Ken Goldberg on AI, Automation, and Work in the Age of Anxiety

Ken Goldberg on AI, Automation, and Work in the Age of Anxiety

CITRIS People and Robots Director Ken Goldberg was recently featured on the Fine Arts Museums of San Francisco‘s Virtual Wednesdays event AI, Automation and Work in an Age of Anxiety. Ken presented the radical perspectives that COVID-19 has revealed about our daily lives, and how the role and potential for artificial intelligence (AI) and automation technology has changed because of it.

From the presentation: “Because robots and humans are not antagonistic, there is actually a huge possibility for them to be complementary – that the strengths of one are balanced by the weaknesses of the other and vice versa. Thinking about the complements between human and robot is very effective as a way of trying to rethink the moment we are in terms of the pandemic. We can look at robots as mirrors – that robots are in some sense reflective of our own hopes and fears and that they can help us see ourselves in new ways.”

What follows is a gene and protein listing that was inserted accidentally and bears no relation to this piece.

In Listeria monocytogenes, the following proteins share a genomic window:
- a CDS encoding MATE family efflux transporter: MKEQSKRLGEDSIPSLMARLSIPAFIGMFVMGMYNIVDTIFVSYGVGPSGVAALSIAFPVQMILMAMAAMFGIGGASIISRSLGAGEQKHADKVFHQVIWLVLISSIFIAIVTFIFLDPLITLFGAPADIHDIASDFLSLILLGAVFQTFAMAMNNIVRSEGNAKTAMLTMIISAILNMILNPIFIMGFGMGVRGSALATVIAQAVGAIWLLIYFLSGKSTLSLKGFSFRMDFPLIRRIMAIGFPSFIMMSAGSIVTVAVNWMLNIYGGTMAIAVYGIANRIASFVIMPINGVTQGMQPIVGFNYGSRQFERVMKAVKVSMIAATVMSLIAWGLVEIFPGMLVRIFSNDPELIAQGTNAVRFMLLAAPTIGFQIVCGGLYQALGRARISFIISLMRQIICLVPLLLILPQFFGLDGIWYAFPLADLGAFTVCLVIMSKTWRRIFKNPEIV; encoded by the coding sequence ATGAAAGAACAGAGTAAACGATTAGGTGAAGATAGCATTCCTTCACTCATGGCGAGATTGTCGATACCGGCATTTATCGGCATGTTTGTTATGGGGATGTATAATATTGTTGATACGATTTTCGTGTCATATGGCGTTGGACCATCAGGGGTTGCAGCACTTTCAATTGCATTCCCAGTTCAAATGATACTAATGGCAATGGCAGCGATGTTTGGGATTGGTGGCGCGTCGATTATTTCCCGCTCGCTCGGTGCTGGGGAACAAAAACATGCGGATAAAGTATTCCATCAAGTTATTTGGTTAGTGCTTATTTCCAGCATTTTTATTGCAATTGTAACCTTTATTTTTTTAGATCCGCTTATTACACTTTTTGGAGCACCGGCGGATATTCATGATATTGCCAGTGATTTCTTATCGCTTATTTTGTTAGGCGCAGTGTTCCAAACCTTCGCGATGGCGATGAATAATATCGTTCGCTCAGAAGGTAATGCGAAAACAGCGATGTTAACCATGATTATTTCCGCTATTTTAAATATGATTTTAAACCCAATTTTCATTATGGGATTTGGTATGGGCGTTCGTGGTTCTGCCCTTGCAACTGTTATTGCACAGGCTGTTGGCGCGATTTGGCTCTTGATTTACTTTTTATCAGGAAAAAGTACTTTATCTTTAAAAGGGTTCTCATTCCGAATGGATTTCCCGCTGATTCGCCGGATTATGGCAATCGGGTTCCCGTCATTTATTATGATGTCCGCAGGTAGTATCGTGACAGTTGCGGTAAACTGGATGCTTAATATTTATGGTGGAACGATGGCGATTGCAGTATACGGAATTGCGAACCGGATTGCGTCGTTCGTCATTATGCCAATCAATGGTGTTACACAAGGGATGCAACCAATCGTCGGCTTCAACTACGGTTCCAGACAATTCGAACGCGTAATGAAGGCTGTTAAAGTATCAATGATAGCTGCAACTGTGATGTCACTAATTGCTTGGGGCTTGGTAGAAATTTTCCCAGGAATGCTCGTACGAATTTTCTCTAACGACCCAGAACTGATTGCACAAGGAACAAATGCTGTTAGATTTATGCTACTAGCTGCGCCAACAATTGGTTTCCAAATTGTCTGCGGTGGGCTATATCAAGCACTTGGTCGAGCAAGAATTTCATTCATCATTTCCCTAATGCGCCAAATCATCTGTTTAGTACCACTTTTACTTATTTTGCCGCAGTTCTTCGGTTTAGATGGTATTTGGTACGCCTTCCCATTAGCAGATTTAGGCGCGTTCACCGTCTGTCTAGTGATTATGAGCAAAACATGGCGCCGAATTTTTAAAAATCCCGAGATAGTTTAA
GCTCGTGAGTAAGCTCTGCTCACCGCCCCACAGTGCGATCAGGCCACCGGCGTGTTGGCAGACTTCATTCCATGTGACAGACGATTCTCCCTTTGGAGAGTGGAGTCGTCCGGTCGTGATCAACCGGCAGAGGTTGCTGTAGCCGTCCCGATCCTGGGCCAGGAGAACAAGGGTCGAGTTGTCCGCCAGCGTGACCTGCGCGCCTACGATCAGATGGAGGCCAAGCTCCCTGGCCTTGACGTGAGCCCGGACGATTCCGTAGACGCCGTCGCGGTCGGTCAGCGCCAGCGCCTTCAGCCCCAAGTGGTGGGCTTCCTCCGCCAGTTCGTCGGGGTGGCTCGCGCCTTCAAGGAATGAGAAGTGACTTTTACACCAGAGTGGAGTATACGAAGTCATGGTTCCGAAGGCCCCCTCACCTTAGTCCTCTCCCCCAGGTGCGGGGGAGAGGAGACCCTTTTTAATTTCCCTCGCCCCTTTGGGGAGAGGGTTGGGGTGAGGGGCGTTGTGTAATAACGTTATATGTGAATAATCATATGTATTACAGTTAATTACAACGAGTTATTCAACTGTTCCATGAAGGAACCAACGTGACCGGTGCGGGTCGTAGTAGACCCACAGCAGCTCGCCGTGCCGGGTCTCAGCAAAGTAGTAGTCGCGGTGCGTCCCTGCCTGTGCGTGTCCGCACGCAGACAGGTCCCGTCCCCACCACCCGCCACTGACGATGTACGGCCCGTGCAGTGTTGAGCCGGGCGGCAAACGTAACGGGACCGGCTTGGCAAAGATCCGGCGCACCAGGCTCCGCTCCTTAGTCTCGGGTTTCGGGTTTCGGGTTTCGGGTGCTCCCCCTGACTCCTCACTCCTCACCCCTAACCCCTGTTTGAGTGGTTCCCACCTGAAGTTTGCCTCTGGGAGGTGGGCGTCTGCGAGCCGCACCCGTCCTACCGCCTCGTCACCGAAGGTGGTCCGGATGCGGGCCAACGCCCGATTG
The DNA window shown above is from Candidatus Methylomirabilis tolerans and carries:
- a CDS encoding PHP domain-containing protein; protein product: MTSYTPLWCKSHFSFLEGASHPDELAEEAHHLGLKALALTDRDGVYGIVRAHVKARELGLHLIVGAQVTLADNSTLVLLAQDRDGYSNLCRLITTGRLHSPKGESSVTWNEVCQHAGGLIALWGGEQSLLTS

Check out the video below:

Event Description: Covid-19 has radically transformed teleconferencing, telemedicine, and our work in general. Join us for a special presentation by Ken Goldberg and hear more about how assumptions of AI and Automation are shifting and revealing how these technologies can be complementary to our unique human abilities. This event is part of Virtual Wednesdays, a weekly YouTube broadcast bringing you unique viewpoints exploring diversity, resilience, and creative spirit in the arts as we aim to reframe our exhibitions and collections.

Reposted from the Berkeley Center for New Media


The Center for Information Technology Research in the Interest of Society (CITRIS) and the Banatao Institute drive interdisciplinary innovation for social good with faculty researchers and students from four University of California campuses – Berkeley, Davis, Merced, and Santa Cruz – along with public and private partners.

To learn more about CITRIS, sign up for our newsletter: